However, in 1978, that same year, Gandy gave a speech at the Southeastern Regional Conference of American Public Welfare which was hosted in Biloxi, Mississippi. In that speech, Gandy made appeals to the conference attendees to see more of Mississippi, its beaches, ports, restaurants, and specifically: “We hope you will visit Beauvoir–the last home of Jefferson Davis–symbolic of and a tribute to our proud heritage.” (Gandy, 1978). Both the Alcorn Chapter of the NANBPWC and this speech are only dated by year, so it is unknown which came first in 1978, or if the Black women of the Alcorn Chapter of the NANBPWC would have even known the details of Gandy’s speech. Regardless, it is yet another complicating factor in Gandy’s life regarding her, largely assumed, evolution on race. In the same year she accepted a Black women’s organization’s award, she evoked Lost Cause language in a speech to an organization on public welfare. The tensions in Gandy’s relationship with race is evident.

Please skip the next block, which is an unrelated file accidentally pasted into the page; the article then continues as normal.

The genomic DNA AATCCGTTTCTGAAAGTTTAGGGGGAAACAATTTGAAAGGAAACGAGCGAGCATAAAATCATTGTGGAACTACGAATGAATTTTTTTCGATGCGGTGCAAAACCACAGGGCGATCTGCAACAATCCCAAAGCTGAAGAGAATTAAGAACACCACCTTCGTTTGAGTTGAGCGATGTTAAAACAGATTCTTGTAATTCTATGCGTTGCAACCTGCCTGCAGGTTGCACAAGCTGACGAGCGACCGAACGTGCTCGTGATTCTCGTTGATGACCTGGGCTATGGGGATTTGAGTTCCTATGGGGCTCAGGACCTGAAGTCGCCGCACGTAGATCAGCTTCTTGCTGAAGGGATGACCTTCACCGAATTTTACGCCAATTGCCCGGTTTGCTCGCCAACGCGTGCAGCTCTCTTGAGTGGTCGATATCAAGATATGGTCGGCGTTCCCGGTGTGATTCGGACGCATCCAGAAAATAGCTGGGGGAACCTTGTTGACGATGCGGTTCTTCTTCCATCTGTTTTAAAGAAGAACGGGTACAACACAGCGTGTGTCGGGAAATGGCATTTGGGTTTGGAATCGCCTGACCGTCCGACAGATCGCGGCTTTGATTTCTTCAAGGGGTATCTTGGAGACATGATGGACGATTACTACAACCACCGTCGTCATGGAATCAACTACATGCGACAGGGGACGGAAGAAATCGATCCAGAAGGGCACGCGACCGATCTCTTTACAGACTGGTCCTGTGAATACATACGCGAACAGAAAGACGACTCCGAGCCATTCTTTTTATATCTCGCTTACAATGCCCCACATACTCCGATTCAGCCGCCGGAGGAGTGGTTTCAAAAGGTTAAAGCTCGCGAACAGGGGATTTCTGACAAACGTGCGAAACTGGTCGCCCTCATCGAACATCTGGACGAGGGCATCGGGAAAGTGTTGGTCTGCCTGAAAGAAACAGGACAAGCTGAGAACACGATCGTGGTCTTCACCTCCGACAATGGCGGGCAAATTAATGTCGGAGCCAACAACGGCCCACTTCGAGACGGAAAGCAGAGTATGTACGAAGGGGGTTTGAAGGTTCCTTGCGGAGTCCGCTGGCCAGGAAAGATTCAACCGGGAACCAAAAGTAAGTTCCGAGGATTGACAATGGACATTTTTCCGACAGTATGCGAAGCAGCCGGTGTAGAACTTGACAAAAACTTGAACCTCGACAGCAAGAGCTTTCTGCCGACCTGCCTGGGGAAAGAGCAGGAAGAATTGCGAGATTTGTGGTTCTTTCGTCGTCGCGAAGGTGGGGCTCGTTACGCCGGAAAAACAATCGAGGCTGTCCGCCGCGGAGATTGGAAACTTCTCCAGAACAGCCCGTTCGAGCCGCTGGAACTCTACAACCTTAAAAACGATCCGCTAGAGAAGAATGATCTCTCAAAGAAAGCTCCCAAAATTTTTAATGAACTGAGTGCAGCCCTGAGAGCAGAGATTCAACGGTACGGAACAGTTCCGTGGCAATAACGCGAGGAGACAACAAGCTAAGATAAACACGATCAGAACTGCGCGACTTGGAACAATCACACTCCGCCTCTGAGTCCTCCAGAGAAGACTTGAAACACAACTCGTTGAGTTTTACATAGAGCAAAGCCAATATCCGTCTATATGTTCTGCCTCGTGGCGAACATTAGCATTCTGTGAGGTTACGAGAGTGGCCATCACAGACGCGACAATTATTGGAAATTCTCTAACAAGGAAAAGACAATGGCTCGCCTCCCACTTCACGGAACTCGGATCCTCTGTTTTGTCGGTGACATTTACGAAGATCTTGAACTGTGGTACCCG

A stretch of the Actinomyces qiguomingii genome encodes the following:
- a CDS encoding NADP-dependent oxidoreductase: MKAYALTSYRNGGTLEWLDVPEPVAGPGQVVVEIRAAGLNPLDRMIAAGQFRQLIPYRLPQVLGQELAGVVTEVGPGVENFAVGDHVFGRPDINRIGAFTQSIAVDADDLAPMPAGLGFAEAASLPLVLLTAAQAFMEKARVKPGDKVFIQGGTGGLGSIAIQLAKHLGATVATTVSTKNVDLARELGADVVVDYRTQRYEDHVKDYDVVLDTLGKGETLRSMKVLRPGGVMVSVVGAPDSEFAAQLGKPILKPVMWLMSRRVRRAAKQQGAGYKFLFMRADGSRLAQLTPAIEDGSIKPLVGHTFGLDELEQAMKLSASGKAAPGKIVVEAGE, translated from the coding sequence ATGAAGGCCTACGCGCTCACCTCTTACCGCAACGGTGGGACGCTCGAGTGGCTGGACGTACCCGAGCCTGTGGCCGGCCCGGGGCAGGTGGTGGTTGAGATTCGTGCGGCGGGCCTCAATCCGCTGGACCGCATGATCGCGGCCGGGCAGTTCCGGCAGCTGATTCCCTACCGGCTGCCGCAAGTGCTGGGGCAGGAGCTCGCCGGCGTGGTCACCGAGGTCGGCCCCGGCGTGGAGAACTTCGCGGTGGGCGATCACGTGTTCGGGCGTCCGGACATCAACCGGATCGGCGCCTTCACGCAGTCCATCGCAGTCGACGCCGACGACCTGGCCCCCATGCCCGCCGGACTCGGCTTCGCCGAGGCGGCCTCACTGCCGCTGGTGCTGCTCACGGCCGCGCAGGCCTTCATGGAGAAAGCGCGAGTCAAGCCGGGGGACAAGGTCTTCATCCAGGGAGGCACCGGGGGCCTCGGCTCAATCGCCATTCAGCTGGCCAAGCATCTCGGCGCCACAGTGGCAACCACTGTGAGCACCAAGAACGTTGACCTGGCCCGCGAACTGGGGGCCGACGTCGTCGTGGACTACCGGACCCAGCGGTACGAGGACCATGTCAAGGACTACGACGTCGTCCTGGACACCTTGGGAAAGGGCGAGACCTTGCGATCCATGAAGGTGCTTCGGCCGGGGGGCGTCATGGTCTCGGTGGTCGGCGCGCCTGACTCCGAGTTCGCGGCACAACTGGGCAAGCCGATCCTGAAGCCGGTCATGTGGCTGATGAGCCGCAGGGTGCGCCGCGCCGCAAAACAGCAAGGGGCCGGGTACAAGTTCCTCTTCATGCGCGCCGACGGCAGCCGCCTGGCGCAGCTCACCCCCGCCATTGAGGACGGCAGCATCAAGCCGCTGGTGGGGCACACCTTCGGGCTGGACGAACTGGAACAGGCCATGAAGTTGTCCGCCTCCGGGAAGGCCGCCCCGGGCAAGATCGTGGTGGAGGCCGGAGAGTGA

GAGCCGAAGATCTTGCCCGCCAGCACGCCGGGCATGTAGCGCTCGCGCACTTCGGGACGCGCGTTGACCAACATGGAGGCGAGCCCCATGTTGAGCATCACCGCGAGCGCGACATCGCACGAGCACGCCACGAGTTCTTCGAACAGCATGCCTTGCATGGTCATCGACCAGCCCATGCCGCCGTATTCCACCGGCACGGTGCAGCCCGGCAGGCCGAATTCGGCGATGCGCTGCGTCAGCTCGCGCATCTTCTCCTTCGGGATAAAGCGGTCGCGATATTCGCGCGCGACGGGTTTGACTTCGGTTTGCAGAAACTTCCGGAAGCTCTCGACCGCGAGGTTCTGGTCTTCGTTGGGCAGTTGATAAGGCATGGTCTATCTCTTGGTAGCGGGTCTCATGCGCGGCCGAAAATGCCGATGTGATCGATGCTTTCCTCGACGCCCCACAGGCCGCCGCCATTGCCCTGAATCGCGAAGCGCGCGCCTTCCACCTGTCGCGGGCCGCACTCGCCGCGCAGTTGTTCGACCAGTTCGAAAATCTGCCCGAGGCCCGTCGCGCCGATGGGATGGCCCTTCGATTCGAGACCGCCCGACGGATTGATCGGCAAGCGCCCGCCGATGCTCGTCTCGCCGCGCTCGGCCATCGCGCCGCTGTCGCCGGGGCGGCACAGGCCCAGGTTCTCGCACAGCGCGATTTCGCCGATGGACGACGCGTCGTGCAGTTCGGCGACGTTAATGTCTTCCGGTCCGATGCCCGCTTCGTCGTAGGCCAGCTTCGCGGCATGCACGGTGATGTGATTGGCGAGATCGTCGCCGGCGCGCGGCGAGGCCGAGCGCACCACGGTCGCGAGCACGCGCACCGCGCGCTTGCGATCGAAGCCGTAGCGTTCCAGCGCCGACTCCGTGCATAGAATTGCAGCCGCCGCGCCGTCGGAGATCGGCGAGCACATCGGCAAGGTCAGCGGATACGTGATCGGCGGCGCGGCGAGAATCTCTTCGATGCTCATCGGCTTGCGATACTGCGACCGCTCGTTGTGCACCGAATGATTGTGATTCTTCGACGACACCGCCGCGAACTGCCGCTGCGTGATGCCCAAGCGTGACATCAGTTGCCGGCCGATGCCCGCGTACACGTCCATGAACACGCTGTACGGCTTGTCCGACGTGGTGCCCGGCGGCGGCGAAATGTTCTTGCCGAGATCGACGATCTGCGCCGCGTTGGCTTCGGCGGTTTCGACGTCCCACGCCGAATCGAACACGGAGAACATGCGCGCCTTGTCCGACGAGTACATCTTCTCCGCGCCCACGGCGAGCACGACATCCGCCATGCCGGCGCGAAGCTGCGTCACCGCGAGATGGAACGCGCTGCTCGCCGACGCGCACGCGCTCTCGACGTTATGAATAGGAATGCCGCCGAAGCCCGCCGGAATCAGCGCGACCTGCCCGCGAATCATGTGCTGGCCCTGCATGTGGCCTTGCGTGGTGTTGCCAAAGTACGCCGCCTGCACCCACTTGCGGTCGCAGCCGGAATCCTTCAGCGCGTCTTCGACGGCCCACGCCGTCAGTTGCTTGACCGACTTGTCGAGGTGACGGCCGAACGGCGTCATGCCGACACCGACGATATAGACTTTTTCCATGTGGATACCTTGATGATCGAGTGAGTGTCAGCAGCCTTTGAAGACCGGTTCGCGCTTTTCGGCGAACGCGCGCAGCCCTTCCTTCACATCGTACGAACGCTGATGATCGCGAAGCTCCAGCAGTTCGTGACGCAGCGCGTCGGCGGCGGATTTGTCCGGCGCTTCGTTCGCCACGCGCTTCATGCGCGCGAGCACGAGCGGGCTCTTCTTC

Those tensions highlight not just Evelyn Gandy’s life and racial politics, but the uneasy and fluctuating politics of the Mississippi Democratic Party. The party of overt white supremacy through the 1960s, the Mississippi Democratic Party was grappling with its new identity as a multi-racial alliance. This political context makes the Alcorn Chapter of NANBPWC’s award even more interesting as a historical artifact. Rather than an acknowledgement of possible personal growth of Gandy’s, it very well may have been a reasonable political gesture. Gandy’s personal ideas on race had not been clarified meaningfully in 1978, but her compliance with the new Democratic Party had been. And, of course, so had Gandy’s excellent ability to perform in government.